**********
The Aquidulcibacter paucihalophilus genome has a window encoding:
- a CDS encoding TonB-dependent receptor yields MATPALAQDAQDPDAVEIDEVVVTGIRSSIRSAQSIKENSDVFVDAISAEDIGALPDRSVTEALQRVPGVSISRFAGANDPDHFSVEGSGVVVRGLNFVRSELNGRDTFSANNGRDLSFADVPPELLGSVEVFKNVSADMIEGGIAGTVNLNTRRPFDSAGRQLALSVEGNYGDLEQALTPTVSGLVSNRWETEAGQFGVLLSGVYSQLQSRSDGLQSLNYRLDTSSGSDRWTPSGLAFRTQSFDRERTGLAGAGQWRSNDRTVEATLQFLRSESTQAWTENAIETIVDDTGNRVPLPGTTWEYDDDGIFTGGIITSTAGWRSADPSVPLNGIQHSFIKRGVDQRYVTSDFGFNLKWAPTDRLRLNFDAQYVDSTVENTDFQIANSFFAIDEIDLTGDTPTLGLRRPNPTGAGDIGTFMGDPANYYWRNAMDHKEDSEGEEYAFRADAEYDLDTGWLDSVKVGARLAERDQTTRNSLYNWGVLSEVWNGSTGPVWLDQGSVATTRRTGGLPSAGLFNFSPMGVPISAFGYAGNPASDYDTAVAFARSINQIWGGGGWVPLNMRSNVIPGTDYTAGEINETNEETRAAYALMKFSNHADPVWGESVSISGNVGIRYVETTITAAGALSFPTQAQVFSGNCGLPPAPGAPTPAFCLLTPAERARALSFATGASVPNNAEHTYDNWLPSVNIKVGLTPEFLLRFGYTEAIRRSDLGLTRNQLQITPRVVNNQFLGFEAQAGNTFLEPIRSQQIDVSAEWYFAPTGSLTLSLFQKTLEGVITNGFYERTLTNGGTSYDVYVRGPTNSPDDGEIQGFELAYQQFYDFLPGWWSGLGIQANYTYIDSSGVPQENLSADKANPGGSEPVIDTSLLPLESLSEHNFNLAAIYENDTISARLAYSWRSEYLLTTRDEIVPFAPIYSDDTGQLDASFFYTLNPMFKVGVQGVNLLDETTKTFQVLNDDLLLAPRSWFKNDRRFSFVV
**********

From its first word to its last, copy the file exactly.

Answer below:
The Aquidulcibacter paucihalophilus genome has a window encoding:
- a CDS encoding TonB-dependent receptor yields MATPALAQDAQDPDAVEIDEVVVTGIRSSIRSAQSIKENSDVFVDAISAEDIGALPDRSVTEALQRVPGVSISRFAGANDPDHFSVEGSGVVVRGLNFVRSELNGRDTFSANNGRDLSFADVPPELLGSVEVFKNVSADMIEGGIAGTVNLNTRRPFDSAGRQLALSVEGNYGDLEQALTPTVSGLVSNRWETEAGQFGVLLSGVYSQLQSRSDGLQSLNYRLDTSSGSDRWTPSGLAFRTQSFDRERTGLAGAGQWRSNDRTVEATLQFLRSESTQAWTENAIETIVDDTGNRVPLPGTTWEYDDDGIFTGGIITSTAGWRSADPSVPLNGIQHSFIKRGVDQRYVTSDFGFNLKWAPTDRLRLNFDAQYVDSTVENTDFQIANSFFAIDEIDLTGDTPTLGLRRPNPTGAGDIGTFMGDPANYYWRNAMDHKEDSEGEEYAFRADAEYDLDTGWLDSVKVGARLAERDQTTRNSLYNWGVLSEVWNGSTGPVWLDQGSVATTRRTGGLPSAGLFNFSPMGVPISAFGYAGNPASDYDTAVAFARSINQIWGGGGWVPLNMRSNVIPGTDYTAGEINETNEETRAAYALMKFSNHADPVWGESVSISGNVGIRYVETTITAAGALSFPTQAQVFSGNCGLPPAPGAPTPAFCLLTPAERARALSFATGASVPNNAEHTYDNWLPSVNIKVGLTPEFLLRFGYTEAIRRSDLGLTRNQLQITPRVVNNQFLGFEAQAGNTFLEPIRSQQIDVSAEWYFAPTGSLTLSLFQKTLEGVITNGFYERTLTNGGTSYDVYVRGPTNSPDDGEIQGFELAYQQFYDFLPGWWSGLGIQANYTYIDSSGVPQENLSADKANPGGSEPVIDTSLLPLESLSEHNFNLAAIYENDTISARLAYSWRSEYLLTTRDEIVPFAPIYSDDTGQLDASFFYTLNPMFKVGVQGVNLLDETTKTFQVLNDDLLLAPRSWFKNDRRFSFVV